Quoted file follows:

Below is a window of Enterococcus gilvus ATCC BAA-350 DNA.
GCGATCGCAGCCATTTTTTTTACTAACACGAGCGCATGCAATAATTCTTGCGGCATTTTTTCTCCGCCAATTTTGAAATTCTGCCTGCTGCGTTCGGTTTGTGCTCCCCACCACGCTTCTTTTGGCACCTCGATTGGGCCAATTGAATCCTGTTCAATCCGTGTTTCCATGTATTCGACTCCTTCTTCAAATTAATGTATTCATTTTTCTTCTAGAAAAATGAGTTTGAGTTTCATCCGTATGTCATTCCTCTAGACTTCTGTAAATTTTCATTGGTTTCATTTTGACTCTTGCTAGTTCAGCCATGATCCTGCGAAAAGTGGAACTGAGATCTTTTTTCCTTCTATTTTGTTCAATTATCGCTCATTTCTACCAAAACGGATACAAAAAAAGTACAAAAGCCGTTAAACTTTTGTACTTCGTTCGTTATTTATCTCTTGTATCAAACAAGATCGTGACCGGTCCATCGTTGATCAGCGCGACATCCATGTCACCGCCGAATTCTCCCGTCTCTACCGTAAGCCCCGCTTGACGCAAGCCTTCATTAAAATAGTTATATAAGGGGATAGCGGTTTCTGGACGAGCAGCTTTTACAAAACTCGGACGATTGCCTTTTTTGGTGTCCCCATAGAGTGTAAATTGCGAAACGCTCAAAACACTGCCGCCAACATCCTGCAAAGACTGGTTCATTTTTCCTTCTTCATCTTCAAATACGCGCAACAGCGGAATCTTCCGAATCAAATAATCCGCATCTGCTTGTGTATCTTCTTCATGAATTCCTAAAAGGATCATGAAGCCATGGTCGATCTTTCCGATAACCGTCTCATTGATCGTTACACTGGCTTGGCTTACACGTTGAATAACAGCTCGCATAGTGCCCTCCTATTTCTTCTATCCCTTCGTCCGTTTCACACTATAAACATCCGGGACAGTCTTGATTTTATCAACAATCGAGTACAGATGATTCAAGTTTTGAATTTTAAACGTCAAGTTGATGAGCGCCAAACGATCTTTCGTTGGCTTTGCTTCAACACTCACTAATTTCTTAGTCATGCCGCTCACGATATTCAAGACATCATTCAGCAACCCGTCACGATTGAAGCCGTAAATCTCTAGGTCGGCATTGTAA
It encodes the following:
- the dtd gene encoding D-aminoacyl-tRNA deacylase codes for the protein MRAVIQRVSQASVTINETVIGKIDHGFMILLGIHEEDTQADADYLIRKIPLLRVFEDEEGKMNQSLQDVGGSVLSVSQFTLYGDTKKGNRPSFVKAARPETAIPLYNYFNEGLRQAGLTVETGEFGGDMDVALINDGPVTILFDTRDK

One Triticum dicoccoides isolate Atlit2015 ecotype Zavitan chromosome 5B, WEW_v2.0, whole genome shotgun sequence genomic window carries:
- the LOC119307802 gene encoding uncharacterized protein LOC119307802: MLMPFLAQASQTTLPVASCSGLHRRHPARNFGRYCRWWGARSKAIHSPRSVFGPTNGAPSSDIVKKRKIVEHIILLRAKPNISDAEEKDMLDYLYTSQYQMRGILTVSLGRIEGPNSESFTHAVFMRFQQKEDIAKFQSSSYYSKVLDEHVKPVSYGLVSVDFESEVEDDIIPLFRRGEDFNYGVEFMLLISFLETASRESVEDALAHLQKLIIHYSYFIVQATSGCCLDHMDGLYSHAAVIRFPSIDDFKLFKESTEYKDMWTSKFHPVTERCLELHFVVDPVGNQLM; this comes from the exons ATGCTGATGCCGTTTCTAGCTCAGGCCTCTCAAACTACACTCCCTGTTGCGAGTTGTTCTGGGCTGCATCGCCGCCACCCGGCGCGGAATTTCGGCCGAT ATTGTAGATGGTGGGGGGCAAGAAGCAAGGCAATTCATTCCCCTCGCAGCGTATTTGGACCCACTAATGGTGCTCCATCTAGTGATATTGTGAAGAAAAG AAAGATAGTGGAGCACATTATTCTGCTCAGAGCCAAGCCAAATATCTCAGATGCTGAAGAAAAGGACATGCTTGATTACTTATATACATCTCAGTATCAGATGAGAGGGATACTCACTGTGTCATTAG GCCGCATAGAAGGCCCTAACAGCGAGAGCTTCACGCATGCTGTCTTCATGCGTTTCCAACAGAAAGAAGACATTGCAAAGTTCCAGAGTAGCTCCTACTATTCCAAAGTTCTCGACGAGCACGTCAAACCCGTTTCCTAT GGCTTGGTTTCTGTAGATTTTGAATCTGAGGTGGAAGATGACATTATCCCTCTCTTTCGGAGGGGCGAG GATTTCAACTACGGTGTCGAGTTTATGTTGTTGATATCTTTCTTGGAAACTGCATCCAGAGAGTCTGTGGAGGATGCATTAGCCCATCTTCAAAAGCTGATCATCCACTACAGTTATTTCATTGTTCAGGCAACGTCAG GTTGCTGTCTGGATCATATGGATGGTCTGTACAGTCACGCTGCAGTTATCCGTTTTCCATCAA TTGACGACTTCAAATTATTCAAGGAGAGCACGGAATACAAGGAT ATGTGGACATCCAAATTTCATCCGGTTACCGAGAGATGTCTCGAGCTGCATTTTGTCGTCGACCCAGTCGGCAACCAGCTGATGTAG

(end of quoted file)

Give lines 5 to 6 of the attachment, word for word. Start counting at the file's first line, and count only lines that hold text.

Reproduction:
One Triticum dicoccoides isolate Atlit2015 ecotype Zavitan chromosome 5B, WEW_v2.0, whole genome shotgun sequence genomic window carries:
- the LOC119307802 gene encoding uncharacterized protein LOC119307802: MLMPFLAQASQTTLPVASCSGLHRRHPARNFGRYCRWWGARSKAIHSPRSVFGPTNGAPSSDIVKKRKIVEHIILLRAKPNISDAEEKDMLDYLYTSQYQMRGILTVSLGRIEGPNSESFTHAVFMRFQQKEDIAKFQSSSYYSKVLDEHVKPVSYGLVSVDFESEVEDDIIPLFRRGEDFNYGVEFMLLISFLETASRESVEDALAHLQKLIIHYSYFIVQATSGCCLDHMDGLYSHAAVIRFPSIDDFKLFKESTEYKDMWTSKFHPVTERCLELHFVVDPVGNQLM; this comes from the exons ATGCTGATGCCGTTTCTAGCTCAGGCCTCTCAAACTACACTCCCTGTTGCGAGTTGTTCTGGGCTGCATCGCCGCCACCCGGCGCGGAATTTCGGCCGAT ATTGTAGATGGTGGGGGGCAAGAAGCAAGGCAATTCATTCCCCTCGCAGCGTATTTGGACCCACTAATGGTGCTCCATCTAGTGATATTGTGAAGAAAAG AAAGATAGTGGAGCACATTATTCTGCTCAGAGCCAAGCCAAATATCTCAGATGCTGAAGAAAAGGACATGCTTGATTACTTATATACATCTCAGTATCAGATGAGAGGGATACTCACTGTGTCATTAG GCCGCATAGAAGGCCCTAACAGCGAGAGCTTCACGCATGCTGTCTTCATGCGTTTCCAACAGAAAGAAGACATTGCAAAGTTCCAGAGTAGCTCCTACTATTCCAAAGTTCTCGACGAGCACGTCAAACCCGTTTCCTAT GGCTTGGTTTCTGTAGATTTTGAATCTGAGGTGGAAGATGACATTATCCCTCTCTTTCGGAGGGGCGAG GATTTCAACTACGGTGTCGAGTTTATGTTGTTGATATCTTTCTTGGAAACTGCATCCAGAGAGTCTGTGGAGGATGCATTAGCCCATCTTCAAAAGCTGATCATCCACTACAGTTATTTCATTGTTCAGGCAACGTCAG GTTGCTGTCTGGATCATATGGATGGTCTGTACAGTCACGCTGCAGTTATCCGTTTTCCATCAA TTGACGACTTCAAATTATTCAAGGAGAGCACGGAATACAAGGAT ATGTGGACATCCAAATTTCATCCGGTTACCGAGAGATGTCTCGAGCTGCATTTTGTCGTCGACCCAGTCGGCAACCAGCTGATGTAG